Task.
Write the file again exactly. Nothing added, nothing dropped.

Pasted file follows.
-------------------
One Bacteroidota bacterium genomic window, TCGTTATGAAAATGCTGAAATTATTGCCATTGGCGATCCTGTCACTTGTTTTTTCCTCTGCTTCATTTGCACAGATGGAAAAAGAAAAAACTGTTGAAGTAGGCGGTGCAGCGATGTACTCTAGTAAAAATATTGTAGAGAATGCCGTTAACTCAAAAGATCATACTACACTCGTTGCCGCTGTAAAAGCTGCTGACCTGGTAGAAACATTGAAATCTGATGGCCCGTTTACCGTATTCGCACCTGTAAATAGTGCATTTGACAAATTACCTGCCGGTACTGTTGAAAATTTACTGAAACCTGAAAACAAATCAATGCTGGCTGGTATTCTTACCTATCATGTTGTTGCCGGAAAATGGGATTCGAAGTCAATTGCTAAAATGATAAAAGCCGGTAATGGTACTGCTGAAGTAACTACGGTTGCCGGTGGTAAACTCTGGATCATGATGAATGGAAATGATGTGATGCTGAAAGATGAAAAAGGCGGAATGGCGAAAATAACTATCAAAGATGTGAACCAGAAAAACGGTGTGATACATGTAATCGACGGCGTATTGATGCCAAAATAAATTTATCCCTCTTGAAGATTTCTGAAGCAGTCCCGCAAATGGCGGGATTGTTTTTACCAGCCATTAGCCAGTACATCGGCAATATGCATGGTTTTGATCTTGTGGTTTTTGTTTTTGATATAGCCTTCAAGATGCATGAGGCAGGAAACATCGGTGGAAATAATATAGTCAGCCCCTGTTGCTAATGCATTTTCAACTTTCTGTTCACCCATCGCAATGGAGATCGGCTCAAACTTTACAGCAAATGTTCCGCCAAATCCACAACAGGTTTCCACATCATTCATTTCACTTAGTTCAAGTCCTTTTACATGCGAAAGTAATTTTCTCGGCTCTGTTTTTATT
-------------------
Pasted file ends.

One Bacteroidota bacterium genomic window, TCGTTATGAAAATGCTGAAATTATTGCCATTGGCGATCCTGTCACTTGTTTTTTCCTCTGCTTCATTTGCACAGATGGAAAAAGAAAAAACTGTTGAAGTAGGCGGTGCAGCGATGTACTCTAGTAAAAATATTGTAGAGAATGCCGTTAACTCAAAAGATCATACTACACTCGTTGCCGCTGTAAAAGCTGCTGACCTGGTAGAAACATTGAAATCTGATGGCCCGTTTACCGTATTCGCACCTGTAAATAGTGCATTTGACAAATTACCTGCCGGTACTGTTGAAAATTTACTGAAACCTGAAAACAAATCAATGCTGGCTGGTATTCTTACCTATCATGTTGTTGCCGGAAAATGGGATTCGAAGTCAATTGCTAAAATGATAAAAGCCGGTAATGGTACTGCTGAAGTAACTACGGTTGCCGGTGGTAAACTCTGGATCATGATGAATGGAAATGATGTGATGCTGAAAGATGAAAAAGGCGGAATGGCGAAAATAACTATCAAAGATGTGAACCAGAAAAACGGTGTGATACATGTAATCGACGGCGTATTGATGCCAAAATAAATTTATCCCTCTTGAAGATTTCTGAAGCAGTCCCGCAAATGGCGGGATTGTTTTTACCAGCCATTAGCCAGTACATCGGCAATATGCATGGTTTTGATCTTGTGGTTTTTGTTTTTGATATAGCCTTCAAGATGCATGAGGCAGGAAACATCGGTGGAAATAATATAGTCAGCCCCTGTTGCTAATGCATTTTCAACTTTCTGTTCACCCATCGCAATGGAGATCGGCTCAAACTTTACAGCAAATGTTCCGCCAAATCCACAACAGGTTTCCACATCATTCATTTCACTTAGTTCAAGTCCTTTTACATGCGAAAGTAATTTTCTCGGCTCTGTTTTTATT